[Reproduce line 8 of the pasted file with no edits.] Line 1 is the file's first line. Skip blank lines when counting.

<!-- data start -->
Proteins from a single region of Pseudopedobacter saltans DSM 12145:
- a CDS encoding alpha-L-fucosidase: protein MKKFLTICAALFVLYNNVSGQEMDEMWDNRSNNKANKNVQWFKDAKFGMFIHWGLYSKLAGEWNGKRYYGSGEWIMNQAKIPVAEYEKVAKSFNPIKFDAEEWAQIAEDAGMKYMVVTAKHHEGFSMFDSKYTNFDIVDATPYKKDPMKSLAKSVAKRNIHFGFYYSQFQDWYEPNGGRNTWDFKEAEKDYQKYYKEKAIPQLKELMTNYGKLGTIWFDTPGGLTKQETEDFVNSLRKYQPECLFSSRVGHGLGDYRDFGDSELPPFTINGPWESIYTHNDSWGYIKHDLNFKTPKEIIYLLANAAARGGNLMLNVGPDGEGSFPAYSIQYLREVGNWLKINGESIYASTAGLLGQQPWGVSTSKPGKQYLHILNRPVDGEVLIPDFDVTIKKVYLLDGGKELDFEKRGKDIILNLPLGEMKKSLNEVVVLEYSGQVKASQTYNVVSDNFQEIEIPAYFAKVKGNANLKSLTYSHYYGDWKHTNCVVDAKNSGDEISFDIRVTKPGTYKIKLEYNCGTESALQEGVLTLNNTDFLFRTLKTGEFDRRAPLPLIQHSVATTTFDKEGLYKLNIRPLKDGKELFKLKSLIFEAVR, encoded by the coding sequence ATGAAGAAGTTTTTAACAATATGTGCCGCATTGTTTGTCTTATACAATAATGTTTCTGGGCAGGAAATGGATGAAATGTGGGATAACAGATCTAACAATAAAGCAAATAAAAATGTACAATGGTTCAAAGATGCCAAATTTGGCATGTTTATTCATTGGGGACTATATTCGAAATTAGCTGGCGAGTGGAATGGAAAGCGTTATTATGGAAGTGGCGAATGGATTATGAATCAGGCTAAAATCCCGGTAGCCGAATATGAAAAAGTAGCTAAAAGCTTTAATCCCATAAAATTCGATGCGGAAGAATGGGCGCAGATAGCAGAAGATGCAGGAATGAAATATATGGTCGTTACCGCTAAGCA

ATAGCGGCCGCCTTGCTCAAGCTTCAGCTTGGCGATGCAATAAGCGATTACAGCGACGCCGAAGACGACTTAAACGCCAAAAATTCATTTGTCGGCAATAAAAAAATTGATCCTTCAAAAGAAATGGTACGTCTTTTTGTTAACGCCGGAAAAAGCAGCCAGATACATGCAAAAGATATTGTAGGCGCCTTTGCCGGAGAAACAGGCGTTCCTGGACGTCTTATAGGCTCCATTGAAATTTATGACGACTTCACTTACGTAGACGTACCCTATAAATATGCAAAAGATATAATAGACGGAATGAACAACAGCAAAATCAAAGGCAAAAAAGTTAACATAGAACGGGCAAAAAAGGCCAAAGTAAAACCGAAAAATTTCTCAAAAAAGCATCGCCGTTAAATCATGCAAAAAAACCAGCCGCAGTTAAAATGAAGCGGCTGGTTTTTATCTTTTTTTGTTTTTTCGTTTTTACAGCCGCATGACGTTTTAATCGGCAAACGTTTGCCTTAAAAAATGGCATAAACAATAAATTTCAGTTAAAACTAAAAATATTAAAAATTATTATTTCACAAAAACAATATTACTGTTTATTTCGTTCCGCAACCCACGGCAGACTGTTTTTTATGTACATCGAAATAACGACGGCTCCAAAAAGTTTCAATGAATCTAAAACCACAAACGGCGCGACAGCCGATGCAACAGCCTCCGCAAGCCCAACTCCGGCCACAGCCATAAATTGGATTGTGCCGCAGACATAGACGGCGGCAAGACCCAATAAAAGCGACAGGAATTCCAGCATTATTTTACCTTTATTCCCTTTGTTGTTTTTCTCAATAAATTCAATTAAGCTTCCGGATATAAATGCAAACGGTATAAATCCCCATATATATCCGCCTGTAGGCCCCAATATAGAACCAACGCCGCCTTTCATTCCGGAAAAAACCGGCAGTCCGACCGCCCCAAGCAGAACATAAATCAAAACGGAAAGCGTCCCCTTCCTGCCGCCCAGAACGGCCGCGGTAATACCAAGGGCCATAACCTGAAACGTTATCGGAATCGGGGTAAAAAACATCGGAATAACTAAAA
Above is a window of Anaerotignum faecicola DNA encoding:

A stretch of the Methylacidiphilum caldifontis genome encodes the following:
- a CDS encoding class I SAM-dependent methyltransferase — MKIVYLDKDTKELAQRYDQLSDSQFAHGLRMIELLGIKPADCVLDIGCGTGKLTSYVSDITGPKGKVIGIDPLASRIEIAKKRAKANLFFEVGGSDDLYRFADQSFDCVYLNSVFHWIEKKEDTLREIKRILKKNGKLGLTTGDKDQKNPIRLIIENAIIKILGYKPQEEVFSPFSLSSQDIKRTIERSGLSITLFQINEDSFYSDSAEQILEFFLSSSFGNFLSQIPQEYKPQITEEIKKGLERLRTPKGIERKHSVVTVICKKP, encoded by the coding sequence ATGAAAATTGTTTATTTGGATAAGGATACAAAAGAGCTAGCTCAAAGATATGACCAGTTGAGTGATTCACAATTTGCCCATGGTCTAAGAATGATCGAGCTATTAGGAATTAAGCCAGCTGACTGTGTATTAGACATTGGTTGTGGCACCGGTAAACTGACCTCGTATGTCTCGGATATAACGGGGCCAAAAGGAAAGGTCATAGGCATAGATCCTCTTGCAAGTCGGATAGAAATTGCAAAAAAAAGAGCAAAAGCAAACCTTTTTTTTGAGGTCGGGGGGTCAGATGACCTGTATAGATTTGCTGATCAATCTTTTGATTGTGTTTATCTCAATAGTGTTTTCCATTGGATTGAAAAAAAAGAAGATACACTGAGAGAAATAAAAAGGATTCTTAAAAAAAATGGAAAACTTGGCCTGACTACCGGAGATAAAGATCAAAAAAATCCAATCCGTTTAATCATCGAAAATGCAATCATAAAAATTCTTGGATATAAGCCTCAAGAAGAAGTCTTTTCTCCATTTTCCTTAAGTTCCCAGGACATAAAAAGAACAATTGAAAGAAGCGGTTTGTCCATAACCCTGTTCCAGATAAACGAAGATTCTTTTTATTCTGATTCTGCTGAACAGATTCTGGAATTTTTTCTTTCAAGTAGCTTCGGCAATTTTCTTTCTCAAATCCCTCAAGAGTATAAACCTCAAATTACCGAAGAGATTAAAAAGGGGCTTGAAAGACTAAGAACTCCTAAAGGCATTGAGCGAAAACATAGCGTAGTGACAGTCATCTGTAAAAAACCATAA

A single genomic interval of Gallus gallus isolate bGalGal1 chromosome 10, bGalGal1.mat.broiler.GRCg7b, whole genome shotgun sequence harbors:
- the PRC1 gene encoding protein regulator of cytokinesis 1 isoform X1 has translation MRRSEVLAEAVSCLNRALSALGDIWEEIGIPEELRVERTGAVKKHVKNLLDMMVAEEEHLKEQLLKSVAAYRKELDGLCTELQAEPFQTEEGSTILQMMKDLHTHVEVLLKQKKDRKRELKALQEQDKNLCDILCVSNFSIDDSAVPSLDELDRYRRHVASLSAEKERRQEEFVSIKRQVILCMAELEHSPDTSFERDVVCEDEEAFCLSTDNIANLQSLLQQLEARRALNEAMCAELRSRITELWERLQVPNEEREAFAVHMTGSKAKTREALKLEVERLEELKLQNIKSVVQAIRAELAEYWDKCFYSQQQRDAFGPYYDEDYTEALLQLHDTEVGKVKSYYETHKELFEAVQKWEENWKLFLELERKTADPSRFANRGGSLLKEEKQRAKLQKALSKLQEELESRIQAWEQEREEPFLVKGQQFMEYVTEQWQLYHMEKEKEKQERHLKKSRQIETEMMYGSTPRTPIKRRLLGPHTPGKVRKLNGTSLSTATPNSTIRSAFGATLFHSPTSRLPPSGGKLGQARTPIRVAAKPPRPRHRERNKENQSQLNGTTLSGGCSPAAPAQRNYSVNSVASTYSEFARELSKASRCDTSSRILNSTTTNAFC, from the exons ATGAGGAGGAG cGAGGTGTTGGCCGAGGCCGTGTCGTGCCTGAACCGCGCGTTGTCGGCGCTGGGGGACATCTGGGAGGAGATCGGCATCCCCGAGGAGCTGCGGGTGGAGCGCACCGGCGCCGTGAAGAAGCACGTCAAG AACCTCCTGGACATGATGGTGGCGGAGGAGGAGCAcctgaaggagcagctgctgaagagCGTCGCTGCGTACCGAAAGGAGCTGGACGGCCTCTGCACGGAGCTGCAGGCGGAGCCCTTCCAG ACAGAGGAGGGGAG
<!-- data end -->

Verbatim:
- the PRC1 gene encoding protein regulator of cytokinesis 1 isoform X1 has translation MRRSEVLAEAVSCLNRALSALGDIWEEIGIPEELRVERTGAVKKHVKNLLDMMVAEEEHLKEQLLKSVAAYRKELDGLCTELQAEPFQTEEGSTILQMMKDLHTHVEVLLKQKKDRKRELKALQEQDKNLCDILCVSNFSIDDSAVPSLDELDRYRRHVASLSAEKERRQEEFVSIKRQVILCMAELEHSPDTSFERDVVCEDEEAFCLSTDNIANLQSLLQQLEARRALNEAMCAELRSRITELWERLQVPNEEREAFAVHMTGSKAKTREALKLEVERLEELKLQNIKSVVQAIRAELAEYWDKCFYSQQQRDAFGPYYDEDYTEALLQLHDTEVGKVKSYYETHKELFEAVQKWEENWKLFLELERKTADPSRFANRGGSLLKEEKQRAKLQKALSKLQEELESRIQAWEQEREEPFLVKGQQFMEYVTEQWQLYHMEKEKEKQERHLKKSRQIETEMMYGSTPRTPIKRRLLGPHTPGKVRKLNGTSLSTATPNSTIRSAFGATLFHSPTSRLPPSGGKLGQARTPIRVAAKPPRPRHRERNKENQSQLNGTTLSGGCSPAAPAQRNYSVNSVASTYSEFARELSKASRCDTSSRILNSTTTNAFC, from the exons ATGAGGAGGAG cGAGGTGTTGGCCGAGGCCGTGTCGTGCCTGAACCGCGCGTTGTCGGCGCTGGGGGACATCTGGGAGGAGATCGGCATCCCCGAGGAGCTGCGGGTGGAGCGCACCGGCGCCGTGAAGAAGCACGTCAAG AACCTCCTGGACATGATGGTGGCGGAGGAGGAGCAcctgaaggagcagctgctgaagagCGTCGCTGCGTACCGAAAGGAGCTGGACGGCCTCTGCACGGAGCTGCAGGCGGAGCCCTTCCAG ACAGAGGAGGGGAG